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Spelling mistake probably this way: instead of 269C it should be 269K: approximately -4C which really makes sense now.
 

reininop

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[citation][nom]nickster05[/nom]I am curious, would it be possible to teach a complete layman physics, quantum physics, and theoretical physics? Assuming this layman is 25, by what age would he have learned enough to contribute to any one of those fields assuming an educational starting point of...hmm...college algebra? Also, would it be possible to do so without taking any college classes...maybe at the library or online?ChuckPlease answer, i really am curious[/citation]

There are plenty of good layman's books regarding the implications of quantum theory, but the actually theory itself is much more rigorously mathematical than conceptual. You need to go far beyond calculus to get the mathematical language to understand it. At a minimum, just to understand the Schrodinger equation, which is the fundamentals of quantum mechanics, you need to know how to work with partial differential equations, eigenvalues from linear algebra, wave functions from mid-level physics courses, and taylor series expansions, to name a few. The worst part about it is that quantum mechanics don't work the same way that physics you deal with in your everyday life does. It becomes harder to visualize because it doesn't jive well with the reality you see. Unless you are a genius, It's unlikely you will explain all of this to yourself without help. Most people spend 8 years in school being told how to think about it and they still never contribute significantly to the field.
 

lamorpa

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Let me help everyone with a better summary of this topic: Some superconductor thingy or something happened in Japan or something. Some kind of metric temperatures are involved and some of those element thingys too. Its phenomenal and devastating and I would add more, but I left my thesaurus at home, so I can't add any more cool but irrelevant adjectives to pad out this article.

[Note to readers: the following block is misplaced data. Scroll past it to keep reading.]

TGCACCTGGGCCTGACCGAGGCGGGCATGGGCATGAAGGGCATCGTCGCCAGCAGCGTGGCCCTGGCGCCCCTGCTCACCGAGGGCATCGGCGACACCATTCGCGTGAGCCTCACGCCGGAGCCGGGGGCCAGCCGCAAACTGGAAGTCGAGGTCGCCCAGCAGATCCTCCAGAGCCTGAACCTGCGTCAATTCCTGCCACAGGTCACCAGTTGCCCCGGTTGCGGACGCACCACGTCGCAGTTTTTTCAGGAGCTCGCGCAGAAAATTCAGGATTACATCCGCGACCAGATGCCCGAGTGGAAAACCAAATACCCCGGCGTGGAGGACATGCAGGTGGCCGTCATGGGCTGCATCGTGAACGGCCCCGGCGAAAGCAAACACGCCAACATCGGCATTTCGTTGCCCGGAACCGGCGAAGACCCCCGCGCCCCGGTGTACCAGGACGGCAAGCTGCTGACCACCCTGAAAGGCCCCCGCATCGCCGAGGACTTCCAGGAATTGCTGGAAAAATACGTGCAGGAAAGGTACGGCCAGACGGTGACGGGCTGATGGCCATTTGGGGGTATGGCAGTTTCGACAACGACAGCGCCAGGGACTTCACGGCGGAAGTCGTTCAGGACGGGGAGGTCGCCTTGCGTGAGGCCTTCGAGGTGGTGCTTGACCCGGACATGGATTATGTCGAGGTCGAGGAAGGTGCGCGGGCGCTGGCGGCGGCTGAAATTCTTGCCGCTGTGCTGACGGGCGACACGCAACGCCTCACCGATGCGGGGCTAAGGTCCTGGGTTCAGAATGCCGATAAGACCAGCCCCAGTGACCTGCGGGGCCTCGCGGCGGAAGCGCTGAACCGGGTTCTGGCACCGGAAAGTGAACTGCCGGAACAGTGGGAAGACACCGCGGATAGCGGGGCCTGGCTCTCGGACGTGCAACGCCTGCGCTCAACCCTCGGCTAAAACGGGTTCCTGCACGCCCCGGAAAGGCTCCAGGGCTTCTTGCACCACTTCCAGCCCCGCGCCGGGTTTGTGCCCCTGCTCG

bounty

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I thought we only lost about 7.5% of juice on the line on average. I'd call Tesla and AC + high voltage a revolution... this would just be an evolutionary gain, at massive costs unless they just used it in new installations. At least as far as general transmission. How this might effect internal components of say a PC I have no idea, maybe less heat and more reliable juice would certainly help.
 

wiyosaya

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This discovery has no bearing at all on high-temperature superconductors. Its unfortunate that the author of the article apparently misread -269C as 269C. Maybe the author comes from deep space. :O
 

DXRick

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Well, at -269C we would all get frozen solid.
Maybe they can create a case for it that includes an ice maker. You don't need to know quantum physics to know that the power required to cool the thing would be far more than any power saved with the 0 resistances.